“It has such a difficult job, facing pressures from government, the media and the charity sector pulling them in different directions,” he says.
In particular he hopes the commission has learned from its bungled advice on campaigning and lobbying ahead of last year’s EU referendum. This guidance was widely criticised by the sector, which felt it discouraged legitimate activities, and had to be rewritten with a far softer stance.
Another item teetering at the top of Stephenson’s to-do list is settling a debate over whether the commission should charge charities a fee.
Exploring the possibility of becoming part funded by the sector was a condition of government funding in 2014 and in March the Treasury green lit a consultation over the move.
Among those to object has been the House of Lords Select Committee on Charities. Its March report, Stronger Charities for a Stronger Society, said charging could undermine the regulator’s role as an independent overseer of the sector.
The DSC agrees, with Kennedy fearing charging would create “a conflict of interest between those who are being regulated and those who are regulating”.
But Simanowitz disputes this, saying that Companies House charges fees to firms but is still able to regulate effectively.
“I don’t think the Charity Commission is going to turn around and say ‘this charity paid us a few hundred pounds for its registration now we are not going to take enforcement action against it’,” he says.
Chamberlain is open minded about charging and wants to see a more “nuanced” debate that recognises “pros and cons” as well as issues such as “what it would charge for, how much would be charged and what would the additional resources go towards”.
Charities’ ability to lobby and campaign, particularly around election times, is also under increased scrutiny.
Under 2014’s Transparency of Lobbying, Non-party Campaigning and Trade Union Administration Act, more commonly known simply as the Lobbying Act, charities that spend more than £20,000 in England, or £10,000 in the rest of the UK, need to register with the Electoral Commission as non party campaigners.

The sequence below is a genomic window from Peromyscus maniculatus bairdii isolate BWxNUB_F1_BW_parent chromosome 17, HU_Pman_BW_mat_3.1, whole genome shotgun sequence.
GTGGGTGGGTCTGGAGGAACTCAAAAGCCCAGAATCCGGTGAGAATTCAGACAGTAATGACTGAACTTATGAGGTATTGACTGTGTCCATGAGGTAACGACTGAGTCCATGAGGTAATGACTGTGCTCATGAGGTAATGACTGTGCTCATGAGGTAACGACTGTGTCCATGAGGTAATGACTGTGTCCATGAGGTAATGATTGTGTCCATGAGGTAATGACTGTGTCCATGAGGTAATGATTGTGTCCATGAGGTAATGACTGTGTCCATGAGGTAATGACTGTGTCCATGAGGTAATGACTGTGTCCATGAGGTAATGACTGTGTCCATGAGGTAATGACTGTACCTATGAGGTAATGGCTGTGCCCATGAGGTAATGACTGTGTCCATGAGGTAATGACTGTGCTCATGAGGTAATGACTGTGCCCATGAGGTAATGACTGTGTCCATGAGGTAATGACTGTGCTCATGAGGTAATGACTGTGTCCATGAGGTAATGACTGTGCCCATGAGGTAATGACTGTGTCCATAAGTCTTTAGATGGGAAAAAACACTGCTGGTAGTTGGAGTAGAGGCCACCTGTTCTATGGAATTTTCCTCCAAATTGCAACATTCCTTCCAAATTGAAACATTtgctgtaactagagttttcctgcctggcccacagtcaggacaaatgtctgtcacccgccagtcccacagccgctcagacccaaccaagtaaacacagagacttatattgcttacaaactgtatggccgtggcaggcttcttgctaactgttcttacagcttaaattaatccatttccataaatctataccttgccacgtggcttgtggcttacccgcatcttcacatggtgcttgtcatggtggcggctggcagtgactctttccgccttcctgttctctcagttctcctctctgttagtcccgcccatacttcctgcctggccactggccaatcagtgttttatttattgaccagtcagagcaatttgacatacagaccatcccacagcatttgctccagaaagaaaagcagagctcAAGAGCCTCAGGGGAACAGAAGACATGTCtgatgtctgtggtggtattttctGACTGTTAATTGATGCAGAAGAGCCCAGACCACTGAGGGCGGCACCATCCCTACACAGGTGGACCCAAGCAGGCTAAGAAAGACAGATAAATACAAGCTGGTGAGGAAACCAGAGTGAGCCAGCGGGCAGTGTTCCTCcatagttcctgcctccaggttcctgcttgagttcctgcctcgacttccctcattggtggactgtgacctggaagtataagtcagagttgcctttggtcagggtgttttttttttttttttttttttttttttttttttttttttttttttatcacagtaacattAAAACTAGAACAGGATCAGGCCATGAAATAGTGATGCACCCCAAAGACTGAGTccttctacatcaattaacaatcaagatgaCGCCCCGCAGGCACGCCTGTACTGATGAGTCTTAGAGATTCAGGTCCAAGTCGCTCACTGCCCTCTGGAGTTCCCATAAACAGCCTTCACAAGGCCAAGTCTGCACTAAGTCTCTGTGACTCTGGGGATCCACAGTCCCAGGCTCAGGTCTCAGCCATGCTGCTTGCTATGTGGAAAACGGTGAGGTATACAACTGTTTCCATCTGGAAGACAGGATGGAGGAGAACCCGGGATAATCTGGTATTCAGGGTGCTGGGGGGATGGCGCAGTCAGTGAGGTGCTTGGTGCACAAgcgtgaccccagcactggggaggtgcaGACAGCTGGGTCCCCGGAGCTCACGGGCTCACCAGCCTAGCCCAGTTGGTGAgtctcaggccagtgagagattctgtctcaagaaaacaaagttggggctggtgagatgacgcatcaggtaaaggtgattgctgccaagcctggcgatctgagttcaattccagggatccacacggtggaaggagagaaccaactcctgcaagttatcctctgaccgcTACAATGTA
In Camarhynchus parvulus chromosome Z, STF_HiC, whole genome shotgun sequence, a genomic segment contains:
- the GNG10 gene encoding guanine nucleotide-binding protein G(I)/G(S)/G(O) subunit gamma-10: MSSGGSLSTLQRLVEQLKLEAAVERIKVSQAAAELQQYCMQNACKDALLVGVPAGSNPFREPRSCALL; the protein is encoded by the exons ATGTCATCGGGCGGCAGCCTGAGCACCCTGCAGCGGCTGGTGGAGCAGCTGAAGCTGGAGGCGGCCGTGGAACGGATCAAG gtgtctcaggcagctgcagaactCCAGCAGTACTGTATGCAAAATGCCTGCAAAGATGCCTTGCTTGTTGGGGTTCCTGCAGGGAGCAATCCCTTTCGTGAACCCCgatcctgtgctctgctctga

As Friends of the Earth and, in particular, Greenpeace found out in April, failure to do this can be costly.
Greenpeace was fined £30,000, while Friends of the Earth was fined £1,000 over an anti-fracking campaign they carried out in the run up to the 2015 general election.
In a statement Greenpeace said it had failed to register as a point of principle against a piece of legislation, which its executive director John Sauven described at the time as a “democratic car crash” that “curtails free speech”.
Many others in the sector agree, with more than 50 charities, including Age UK and Christian Aid, launching a campaign in June calling for urgent reform of the legislation, which they say is having a “chilling effect” on campaigning.
Lord Hodgson’s review of the act last year also called for reform, to ensure it only covered activities intended to influence voting during an election, rather than general campaigning.
Browning backs reform along the lines of Hodgson’s review and would also like to see the period of regulation, of a year before an election, reduced to four months.
“At the moment, it doesn’t stop charities from campaigning but it does impose a regulatory and administrative burden on them. Charities need to consider their expenditure on potential regulated activity, and if in doubt they should register to avoid any potential charges – registering does not mean that they have to stop,” she adds.
Charities’ clearly have a lot of watchdog interest to contend with in 2017 and Kennedy warns that even more regulation could be on the way following the Conservative Party’s decision to lead a minority government after the general election.
While Labour and Liberal Democrats favoured a scaling back of charity regulation in their manifestos, through overhauling the Lobbying Act, the Conservatives were the only party to hint that even greater scrutiny of the sector is on the way.
Its manifesto pledged to “establish a new framework” around digital activity to better protect the public, specifically mentioning both the charity and business sectors.
“It is too early to say but it is interesting that this is one of the few places where charities are mentioned in the Conservative manifesto,” Kennedy adds.
Joe Lepper is a freelance journalist